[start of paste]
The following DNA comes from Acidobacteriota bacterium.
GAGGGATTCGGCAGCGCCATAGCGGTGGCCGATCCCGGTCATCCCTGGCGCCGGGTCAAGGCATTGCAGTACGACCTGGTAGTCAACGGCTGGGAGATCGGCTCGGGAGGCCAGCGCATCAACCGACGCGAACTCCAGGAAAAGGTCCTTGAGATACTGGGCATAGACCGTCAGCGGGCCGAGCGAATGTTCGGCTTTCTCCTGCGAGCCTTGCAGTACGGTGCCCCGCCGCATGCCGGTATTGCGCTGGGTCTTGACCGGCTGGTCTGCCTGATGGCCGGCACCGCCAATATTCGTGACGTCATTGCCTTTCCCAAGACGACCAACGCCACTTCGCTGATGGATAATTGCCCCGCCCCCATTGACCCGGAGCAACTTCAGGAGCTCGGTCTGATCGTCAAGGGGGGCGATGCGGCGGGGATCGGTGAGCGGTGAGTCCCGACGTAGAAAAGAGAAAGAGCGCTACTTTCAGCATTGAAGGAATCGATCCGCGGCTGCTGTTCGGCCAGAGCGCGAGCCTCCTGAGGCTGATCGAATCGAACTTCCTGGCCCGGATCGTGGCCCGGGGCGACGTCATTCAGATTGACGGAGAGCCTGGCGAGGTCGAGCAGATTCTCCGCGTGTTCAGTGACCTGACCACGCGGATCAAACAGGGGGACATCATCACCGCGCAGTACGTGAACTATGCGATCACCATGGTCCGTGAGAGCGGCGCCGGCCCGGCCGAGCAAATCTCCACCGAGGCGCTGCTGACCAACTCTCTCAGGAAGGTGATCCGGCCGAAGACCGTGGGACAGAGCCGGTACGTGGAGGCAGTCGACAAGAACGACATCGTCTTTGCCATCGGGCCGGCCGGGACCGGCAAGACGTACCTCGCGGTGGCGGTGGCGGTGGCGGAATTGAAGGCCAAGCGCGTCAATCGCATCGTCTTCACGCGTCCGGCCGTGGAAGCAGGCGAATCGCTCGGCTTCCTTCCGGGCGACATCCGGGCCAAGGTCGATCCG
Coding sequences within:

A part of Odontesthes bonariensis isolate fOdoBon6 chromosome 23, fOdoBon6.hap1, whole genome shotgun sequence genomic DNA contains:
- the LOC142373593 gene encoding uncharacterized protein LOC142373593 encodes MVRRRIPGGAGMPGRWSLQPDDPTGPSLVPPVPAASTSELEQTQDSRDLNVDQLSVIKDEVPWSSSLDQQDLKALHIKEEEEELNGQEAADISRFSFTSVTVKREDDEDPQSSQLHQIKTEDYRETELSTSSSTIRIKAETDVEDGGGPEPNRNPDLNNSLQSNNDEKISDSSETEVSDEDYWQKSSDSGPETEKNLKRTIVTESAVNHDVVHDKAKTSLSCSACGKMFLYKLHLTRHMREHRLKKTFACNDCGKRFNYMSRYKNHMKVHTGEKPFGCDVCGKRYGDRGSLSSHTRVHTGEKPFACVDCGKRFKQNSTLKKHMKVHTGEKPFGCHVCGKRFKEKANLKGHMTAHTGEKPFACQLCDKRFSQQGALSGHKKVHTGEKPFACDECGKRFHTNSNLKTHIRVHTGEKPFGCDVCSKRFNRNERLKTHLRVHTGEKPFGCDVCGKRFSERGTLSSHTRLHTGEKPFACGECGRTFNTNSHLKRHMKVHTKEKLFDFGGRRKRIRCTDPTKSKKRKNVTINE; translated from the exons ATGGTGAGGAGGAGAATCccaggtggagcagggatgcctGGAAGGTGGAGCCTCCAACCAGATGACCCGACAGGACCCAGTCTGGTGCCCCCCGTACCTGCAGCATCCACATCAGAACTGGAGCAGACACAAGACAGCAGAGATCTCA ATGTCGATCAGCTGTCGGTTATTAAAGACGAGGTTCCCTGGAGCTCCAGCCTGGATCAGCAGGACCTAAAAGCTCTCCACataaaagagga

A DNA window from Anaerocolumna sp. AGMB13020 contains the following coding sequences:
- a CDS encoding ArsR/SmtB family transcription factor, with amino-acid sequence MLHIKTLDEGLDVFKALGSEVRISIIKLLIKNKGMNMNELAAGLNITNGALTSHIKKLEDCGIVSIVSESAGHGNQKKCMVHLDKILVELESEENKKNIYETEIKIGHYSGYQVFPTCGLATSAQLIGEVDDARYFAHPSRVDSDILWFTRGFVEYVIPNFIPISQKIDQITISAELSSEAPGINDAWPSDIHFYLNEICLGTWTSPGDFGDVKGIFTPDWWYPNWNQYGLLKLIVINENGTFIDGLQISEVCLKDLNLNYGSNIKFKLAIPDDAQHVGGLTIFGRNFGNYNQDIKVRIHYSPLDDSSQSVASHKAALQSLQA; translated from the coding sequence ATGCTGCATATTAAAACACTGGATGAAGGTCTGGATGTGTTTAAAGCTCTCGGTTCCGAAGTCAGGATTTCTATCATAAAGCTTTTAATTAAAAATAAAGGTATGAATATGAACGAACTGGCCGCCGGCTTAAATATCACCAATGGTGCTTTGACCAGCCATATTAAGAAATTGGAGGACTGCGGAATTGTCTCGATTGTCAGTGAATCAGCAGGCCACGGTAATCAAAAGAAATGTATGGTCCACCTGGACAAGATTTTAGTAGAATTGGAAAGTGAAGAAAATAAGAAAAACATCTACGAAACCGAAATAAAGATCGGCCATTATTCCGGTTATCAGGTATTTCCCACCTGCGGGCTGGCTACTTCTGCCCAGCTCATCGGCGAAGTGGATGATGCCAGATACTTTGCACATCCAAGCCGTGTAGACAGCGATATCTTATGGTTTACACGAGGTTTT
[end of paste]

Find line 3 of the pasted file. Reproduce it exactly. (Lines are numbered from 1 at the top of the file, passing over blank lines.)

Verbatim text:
Coding sequences within: